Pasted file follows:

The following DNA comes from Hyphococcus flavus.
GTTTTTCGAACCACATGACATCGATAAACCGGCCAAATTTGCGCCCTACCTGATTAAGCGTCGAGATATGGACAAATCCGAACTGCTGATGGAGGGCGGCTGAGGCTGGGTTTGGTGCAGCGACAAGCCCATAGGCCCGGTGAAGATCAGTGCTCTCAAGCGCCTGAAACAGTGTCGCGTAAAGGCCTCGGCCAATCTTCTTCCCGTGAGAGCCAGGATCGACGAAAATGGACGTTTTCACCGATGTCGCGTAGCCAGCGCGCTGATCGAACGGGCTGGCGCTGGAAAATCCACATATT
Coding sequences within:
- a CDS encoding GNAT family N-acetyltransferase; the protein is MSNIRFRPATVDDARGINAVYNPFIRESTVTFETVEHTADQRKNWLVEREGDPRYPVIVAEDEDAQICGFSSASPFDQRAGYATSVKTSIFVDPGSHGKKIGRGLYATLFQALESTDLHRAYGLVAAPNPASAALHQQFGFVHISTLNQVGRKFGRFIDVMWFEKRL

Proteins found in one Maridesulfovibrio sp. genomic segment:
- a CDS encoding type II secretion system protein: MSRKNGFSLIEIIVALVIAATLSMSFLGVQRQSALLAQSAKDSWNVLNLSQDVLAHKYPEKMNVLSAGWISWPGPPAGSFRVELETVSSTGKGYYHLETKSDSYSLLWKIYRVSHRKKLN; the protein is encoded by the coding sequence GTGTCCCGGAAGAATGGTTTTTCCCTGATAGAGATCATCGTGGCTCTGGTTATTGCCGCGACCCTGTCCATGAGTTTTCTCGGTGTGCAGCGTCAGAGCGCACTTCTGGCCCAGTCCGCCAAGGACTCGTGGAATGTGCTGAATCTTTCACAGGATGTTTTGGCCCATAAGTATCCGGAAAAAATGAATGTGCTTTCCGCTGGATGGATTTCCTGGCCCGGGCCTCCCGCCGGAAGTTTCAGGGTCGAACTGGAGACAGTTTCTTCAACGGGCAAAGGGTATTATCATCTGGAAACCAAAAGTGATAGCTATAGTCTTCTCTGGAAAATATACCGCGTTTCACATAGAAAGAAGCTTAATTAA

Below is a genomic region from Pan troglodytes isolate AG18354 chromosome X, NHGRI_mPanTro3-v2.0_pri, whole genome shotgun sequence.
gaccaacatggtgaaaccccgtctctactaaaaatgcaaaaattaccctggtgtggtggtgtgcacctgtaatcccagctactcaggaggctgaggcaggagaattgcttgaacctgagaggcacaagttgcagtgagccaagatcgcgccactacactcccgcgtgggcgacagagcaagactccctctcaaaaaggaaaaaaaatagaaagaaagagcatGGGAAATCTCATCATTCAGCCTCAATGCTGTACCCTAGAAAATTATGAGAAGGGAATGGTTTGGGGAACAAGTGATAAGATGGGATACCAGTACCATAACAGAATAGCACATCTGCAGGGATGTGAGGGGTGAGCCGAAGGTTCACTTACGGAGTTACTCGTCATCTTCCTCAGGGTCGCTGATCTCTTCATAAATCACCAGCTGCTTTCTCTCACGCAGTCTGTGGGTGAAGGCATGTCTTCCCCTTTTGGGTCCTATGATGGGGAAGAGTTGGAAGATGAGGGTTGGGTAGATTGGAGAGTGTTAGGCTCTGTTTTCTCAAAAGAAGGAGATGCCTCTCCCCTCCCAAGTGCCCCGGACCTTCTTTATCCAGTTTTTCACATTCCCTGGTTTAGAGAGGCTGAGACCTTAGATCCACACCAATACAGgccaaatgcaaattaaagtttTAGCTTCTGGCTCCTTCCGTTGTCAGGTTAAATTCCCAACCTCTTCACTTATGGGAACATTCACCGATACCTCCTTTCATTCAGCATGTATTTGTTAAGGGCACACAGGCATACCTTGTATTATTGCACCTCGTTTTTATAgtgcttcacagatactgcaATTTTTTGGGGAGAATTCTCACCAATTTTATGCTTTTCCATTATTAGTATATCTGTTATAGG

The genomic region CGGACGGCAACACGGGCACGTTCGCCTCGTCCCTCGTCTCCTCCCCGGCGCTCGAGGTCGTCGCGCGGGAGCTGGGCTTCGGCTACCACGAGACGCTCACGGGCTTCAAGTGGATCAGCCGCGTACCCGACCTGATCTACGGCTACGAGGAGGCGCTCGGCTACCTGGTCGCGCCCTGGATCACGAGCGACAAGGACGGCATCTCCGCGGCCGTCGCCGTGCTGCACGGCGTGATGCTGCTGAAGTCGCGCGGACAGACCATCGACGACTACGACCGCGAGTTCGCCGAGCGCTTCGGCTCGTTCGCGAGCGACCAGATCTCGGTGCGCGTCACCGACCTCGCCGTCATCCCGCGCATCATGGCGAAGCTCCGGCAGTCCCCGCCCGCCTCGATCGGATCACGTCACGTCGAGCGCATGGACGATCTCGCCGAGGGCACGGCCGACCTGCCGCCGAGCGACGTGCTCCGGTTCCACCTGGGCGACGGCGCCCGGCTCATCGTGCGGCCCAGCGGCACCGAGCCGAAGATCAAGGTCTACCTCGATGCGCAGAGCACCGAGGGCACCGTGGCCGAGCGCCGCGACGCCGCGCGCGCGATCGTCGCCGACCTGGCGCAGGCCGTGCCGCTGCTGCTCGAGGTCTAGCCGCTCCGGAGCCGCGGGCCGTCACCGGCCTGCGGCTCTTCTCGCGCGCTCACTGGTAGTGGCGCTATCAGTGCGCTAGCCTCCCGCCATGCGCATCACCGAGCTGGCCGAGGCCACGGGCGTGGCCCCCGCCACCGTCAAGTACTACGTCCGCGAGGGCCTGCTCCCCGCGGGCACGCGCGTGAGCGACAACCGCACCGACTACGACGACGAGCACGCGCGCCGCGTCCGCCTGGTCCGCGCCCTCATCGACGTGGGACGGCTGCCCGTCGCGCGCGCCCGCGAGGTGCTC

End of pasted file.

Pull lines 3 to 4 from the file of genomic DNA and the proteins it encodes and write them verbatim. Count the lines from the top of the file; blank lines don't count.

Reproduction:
Coding sequences within:
- a CDS encoding GNAT family N-acetyltransferase; the protein is MSNIRFRPATVDDARGINAVYNPFIRESTVTFETVEHTADQRKNWLVEREGDPRYPVIVAEDEDAQICGFSSASPFDQRAGYATSVKTSIFVDPGSHGKKIGRGLYATLFQALESTDLHRAYGLVAAPNPASAALHQQFGFVHISTLNQVGRKFGRFIDVMWFEKRL